# Tag Info

33

No, it is not a good idea to hash phone numbers. There are only a limited number of phone numbers, so it is pretty easy for an adversary to try and hash all of them. Then you can simply compare the hash of each with the stored hash. Generally you don't have to deal with all telephone numbers, only a subsection of phone numbers anyway (for a specific country ...

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The main fundamental issue with this approach, as with approaches that attempt to base cryptography on NP-completeness, is that the hardness you refer to is worst case hardness, and not average case hardness. In particular, the fact that the halting problem is hard merely means that for every algorithm there exists a TM $M$ for with the algorithm fails upon. ...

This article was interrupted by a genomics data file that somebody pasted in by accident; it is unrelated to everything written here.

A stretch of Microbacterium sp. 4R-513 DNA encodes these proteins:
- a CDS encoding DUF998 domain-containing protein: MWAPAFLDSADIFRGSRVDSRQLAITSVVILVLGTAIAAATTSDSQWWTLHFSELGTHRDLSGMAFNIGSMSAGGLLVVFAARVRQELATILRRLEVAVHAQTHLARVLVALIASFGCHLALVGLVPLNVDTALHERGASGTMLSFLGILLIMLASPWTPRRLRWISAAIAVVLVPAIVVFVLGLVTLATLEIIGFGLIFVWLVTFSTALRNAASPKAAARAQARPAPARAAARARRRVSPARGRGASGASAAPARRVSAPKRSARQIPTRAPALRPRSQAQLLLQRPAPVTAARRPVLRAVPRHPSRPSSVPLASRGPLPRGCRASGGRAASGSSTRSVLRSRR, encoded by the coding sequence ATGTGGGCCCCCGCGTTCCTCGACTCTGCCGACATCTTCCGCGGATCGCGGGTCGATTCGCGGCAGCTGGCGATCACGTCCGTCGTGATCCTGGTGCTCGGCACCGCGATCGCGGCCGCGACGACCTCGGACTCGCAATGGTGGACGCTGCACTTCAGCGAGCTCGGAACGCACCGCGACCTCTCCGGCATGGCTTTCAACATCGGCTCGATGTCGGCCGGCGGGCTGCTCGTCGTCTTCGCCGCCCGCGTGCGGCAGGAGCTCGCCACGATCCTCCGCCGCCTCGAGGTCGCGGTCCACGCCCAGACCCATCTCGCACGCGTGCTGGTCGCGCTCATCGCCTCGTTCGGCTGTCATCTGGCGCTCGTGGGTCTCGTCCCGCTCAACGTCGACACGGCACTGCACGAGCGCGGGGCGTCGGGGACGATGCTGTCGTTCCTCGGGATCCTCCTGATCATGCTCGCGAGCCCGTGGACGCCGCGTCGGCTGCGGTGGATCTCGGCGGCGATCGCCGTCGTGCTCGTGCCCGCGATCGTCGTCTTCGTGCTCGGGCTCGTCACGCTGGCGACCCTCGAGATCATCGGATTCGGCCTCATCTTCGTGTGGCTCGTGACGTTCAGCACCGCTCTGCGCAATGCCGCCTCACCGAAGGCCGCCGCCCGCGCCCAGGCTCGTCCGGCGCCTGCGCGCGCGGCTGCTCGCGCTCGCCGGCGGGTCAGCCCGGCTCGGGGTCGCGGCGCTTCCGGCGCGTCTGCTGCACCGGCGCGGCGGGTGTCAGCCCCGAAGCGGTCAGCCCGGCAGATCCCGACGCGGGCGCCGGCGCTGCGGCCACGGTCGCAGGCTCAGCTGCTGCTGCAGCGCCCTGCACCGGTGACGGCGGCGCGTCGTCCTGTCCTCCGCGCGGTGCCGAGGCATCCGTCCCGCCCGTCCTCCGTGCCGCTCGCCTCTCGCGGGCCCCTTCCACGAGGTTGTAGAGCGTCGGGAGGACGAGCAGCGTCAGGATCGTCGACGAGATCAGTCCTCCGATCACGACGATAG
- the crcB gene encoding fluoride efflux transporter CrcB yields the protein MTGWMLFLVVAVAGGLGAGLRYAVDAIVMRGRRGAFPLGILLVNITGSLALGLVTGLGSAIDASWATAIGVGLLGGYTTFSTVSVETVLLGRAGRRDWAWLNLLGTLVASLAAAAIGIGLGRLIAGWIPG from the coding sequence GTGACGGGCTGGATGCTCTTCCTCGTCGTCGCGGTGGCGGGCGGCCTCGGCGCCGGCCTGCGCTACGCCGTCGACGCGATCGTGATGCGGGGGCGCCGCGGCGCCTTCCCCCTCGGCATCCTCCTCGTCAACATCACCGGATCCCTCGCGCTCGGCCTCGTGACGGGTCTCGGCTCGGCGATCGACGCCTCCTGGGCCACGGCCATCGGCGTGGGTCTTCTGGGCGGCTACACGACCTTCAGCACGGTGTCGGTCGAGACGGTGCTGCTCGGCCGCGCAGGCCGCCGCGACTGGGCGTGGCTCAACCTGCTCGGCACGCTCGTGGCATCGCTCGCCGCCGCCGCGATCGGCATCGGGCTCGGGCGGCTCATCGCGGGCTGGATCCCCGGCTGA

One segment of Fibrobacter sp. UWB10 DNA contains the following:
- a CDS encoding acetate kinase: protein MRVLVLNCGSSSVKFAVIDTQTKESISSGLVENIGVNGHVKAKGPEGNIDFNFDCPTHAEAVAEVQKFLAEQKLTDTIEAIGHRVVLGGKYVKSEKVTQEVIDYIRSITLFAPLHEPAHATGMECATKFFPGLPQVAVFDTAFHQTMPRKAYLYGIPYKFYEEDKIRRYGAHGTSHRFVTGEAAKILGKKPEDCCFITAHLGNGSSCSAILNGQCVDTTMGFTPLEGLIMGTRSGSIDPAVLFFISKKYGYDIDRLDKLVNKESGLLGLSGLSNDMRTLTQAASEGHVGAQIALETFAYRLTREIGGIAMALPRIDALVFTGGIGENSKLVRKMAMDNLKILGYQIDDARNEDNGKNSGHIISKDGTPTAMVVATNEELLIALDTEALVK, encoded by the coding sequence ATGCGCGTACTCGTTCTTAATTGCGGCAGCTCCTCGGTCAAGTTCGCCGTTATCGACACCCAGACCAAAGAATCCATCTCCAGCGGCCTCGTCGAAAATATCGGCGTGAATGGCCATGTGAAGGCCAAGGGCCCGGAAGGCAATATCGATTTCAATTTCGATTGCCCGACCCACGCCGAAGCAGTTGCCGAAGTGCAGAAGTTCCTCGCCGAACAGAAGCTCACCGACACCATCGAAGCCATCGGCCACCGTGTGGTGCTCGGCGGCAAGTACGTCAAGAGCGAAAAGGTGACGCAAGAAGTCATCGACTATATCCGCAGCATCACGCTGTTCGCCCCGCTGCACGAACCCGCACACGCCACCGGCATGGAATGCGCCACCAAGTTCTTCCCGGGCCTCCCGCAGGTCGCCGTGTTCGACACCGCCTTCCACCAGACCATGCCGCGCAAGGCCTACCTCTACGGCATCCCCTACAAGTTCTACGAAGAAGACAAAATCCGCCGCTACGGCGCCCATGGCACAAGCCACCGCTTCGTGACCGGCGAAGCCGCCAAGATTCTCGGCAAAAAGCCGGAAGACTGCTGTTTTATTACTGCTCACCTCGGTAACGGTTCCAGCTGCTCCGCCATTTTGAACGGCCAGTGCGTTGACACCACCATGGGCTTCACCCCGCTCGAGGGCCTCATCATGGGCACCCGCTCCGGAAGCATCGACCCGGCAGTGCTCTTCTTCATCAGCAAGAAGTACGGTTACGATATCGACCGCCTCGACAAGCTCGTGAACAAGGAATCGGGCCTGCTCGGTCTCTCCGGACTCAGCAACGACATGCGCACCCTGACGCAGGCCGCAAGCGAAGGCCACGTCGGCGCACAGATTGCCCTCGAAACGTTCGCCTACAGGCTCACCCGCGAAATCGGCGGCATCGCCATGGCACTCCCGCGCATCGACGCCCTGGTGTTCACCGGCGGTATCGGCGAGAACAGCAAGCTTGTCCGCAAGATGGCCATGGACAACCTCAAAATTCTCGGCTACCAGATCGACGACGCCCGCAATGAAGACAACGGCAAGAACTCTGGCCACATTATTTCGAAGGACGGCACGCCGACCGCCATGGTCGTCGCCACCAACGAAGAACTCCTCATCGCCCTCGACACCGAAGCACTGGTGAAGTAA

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In the general sense, The problem is known as the small input space on the hash functions, and in short simple hashing won't be secure. If you hash data ( here a phone number) and an attacker tries to find an input value that matches the hash value is called the pre-image attack. In a secure Cryptographic hash functions pre-image attack requires $\mathcal{O}(... 12 It is always a bad idea to hash data that has a limited set of length or characters. A phone number in Germany for example has normally no more than 12 digits. The first digit is always a 0 and the vast majority of numbers is longer as 3 digits, as those are normally reserved for emergency services. This effectively leaves us with 10^11-10^3 possible ... 8 Yes, you are looking for the notion of a universal one-way function. Rafael Pass/abhi shelat's notes contain a construction on page 49. The construction is "unnatural" in the sense that it involves parsing the input to the OWF$y$as a pair$\langle M\rangle || x$, where$\langle M\rangle$is interpreted as the description of a Turing machine. Then ... 7 As an alternative, you can salt the phone numbers to avoid pre-calculation attacks. A known salt will help against an adversary who has already done a hash of all possible phone numbers but just adds one order of magnitude of work (the adversary just has to recalculate all the hashs with the salted phone numbers). If you can keep the salt private raises the ... 6 To the best of my knowledge, this is unknown. That is, Levin's construction is a one-way function but most certainly not a one-way permutation. I don't see any way in which it can be modified to make it a permutation, since the way it works is by running arbitrary machines and then amplifying. Since there is no efficient way of checking if something is a ... 5 Knowing either$p$or$q$is sufficient to recover both of them (as$q = n/p$). So imagine we know all of$p, q$, and$n$. The chinese remainder theorem can be phrased many different ways. In general, it states that when working mod$n$(where$n$is a product of distinct primes [1]), you can instead work mod each prime separately. In this particular setting,... 5 We don't know of any construction of PKE based on a universal OWF. Actually, we do not even have any plausible candidate PKE that would be based on an arbitrary OWF. Obtaining such constructions is a major open problem. We know that there is no black-box construction of PKE from any OWF by a seminal result of Impagliazzo and Rudich. Of course, we cannot rule ... 4 take the data you want to hide and use it to seed some large but manageable number of Turing Machines with random rulesets. You let them run for up to 𝑡 steps, and then see which ones have halted by that point. [...] Say you ran 1024 TMs; if you give each an index, and then toggle the corresponding bit depending on whether each one halts, you get a 1024-bit ... 4 It is a major open research question whether such a scheme exists, and how to construct one (see, for example, Open Problem 9.10). Of course, we do have schemes like (hashed) ElGamal, which are based on the conjectured hardness of the (computational or decisional) Diffie-Hellman problem. But it is unknown whether either of these problems is equivalent to the ... 3 An alternative is to encrypt the phone number as proposed in the previous answers. For example, Mobile connect identity service encrypts the MSISDN (aka phone number) using a specific algorithm. This GSMA specification gives information about decoding the payload : Following are the example of encrypted MSISDN passed: with URL encoding: login_hint=... 3 maybe we don't need that to achieve at least some provable polynomial separation between evaluating a function, and reversing it Even that limited goal is beyond what we can prove. People have done studies on tiny functions (functions small enough that exhaustive search is possible); the difference between evaluating the function forward and backwards was ... 3 Would [$f_N(x)=x^2\bmod N$] lose the one-way property if$N$is prime and not a product of two primes? Yes, thanks to the Tonelli-Shanks algorithm (special cases here). [Is] Rabin function still one-way if factorization of$N=pq$is known? No, because the main ("only") information advantage the private key holder has in the Rabin cryptosystem ... 3 If there is an algorithm$B(H(x))$that get part of$x$, is$H(x)$a one-way function? That remains possible. Simplifying the definition of a One-Way Function in Katz and Lindel's Introduction to Modern Cryptography, it's an efficiently computable function$f$such that no algorithm$\mathcal A$exists that, given as input$y=f(x)$for a random$x$, outputs ... 2 Let's look at the definition in the linked thesis: Definition 2.2.2 (probabilistic one-way function). A probabilistic function,$F$(with randomness domain$R_n$), with a corresponding deterministic verifier,$V_F$, is called one-way with respect to a well-spread distribution,$\mathbb{X}$, if for any PPT,$A$:$$\Pr\bigl[x \gets X_n, r \gets R_n, V_F\bigl(... 2 This construction is well-known as XORP = "XOR of independent permutations". In your case the permutations are obtained by invoking a block cipher$E$with different keys. If$E$is an ideal cipher, and$k_1, k_2$are distinct (fixed, public) keys, then$E_{k_1}(\cdot)$and$E_{k_2}(\cdot)$are independent, ideal permutations. Ideal permutation ... 2 In general, unless the OWP also happens to be a trapdoor permutation, there is no way to efficiently evaluate the inverse. So, no. 2 maybe we don't need that to achieve at least some provable polynomial separation between evaluating a function, and reversing it. Even a problem with$\Omega(n^7)$could suffice to build somewhat practical cryptography:$c⋅(2128)17≈c⋅319557$bits (for some constant$c$) would be required to obtain the same security level as a 128 bit key. Some people have ... 1 a one-way function, which given an input would generate an output that is unique for that input. A one-way function does not guarantee uniqueness of outputs. The definition of a one-way function gives us that given an output$y = f(x)$, is hard to find any preimage$x^*$of$y$for which$f(x^*) = y$holds. Discrete logarithms and factorials are, as far as ... 1 Length-regular: if$x$and$y$have the same length, then$f(x)$and$f(y)$have the same length. Length-preserving:$x$and$f(x)$have the same length. Examples:$f(x) = \overline{x}$(flip every bit in$x$): length-preserving.$f(x) = x \|x$(concatenate$x\$ with itself): length-regular but not length-preserving.